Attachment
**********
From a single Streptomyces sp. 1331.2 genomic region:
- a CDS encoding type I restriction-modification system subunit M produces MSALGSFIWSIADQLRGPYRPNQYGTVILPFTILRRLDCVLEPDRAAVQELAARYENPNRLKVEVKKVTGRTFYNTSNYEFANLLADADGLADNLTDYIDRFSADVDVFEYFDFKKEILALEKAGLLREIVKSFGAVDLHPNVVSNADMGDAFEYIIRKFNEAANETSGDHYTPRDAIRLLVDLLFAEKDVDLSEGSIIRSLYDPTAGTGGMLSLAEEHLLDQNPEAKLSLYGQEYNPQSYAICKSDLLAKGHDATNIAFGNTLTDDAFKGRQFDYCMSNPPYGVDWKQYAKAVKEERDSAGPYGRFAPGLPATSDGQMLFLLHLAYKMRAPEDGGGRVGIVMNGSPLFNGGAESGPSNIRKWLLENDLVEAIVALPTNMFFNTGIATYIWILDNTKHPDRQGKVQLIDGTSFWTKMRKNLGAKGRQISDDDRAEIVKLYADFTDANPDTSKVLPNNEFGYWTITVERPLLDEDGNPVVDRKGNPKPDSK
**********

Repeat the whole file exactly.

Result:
From a single Streptomyces sp. 1331.2 genomic region:
- a CDS encoding type I restriction-modification system subunit M produces MSALGSFIWSIADQLRGPYRPNQYGTVILPFTILRRLDCVLEPDRAAVQELAARYENPNRLKVEVKKVTGRTFYNTSNYEFANLLADADGLADNLTDYIDRFSADVDVFEYFDFKKEILALEKAGLLREIVKSFGAVDLHPNVVSNADMGDAFEYIIRKFNEAANETSGDHYTPRDAIRLLVDLLFAEKDVDLSEGSIIRSLYDPTAGTGGMLSLAEEHLLDQNPEAKLSLYGQEYNPQSYAICKSDLLAKGHDATNIAFGNTLTDDAFKGRQFDYCMSNPPYGVDWKQYAKAVKEERDSAGPYGRFAPGLPATSDGQMLFLLHLAYKMRAPEDGGGRVGIVMNGSPLFNGGAESGPSNIRKWLLENDLVEAIVALPTNMFFNTGIATYIWILDNTKHPDRQGKVQLIDGTSFWTKMRKNLGAKGRQISDDDRAEIVKLYADFTDANPDTSKVLPNNEFGYWTITVERPLLDEDGNPVVDRKGNPKPDSK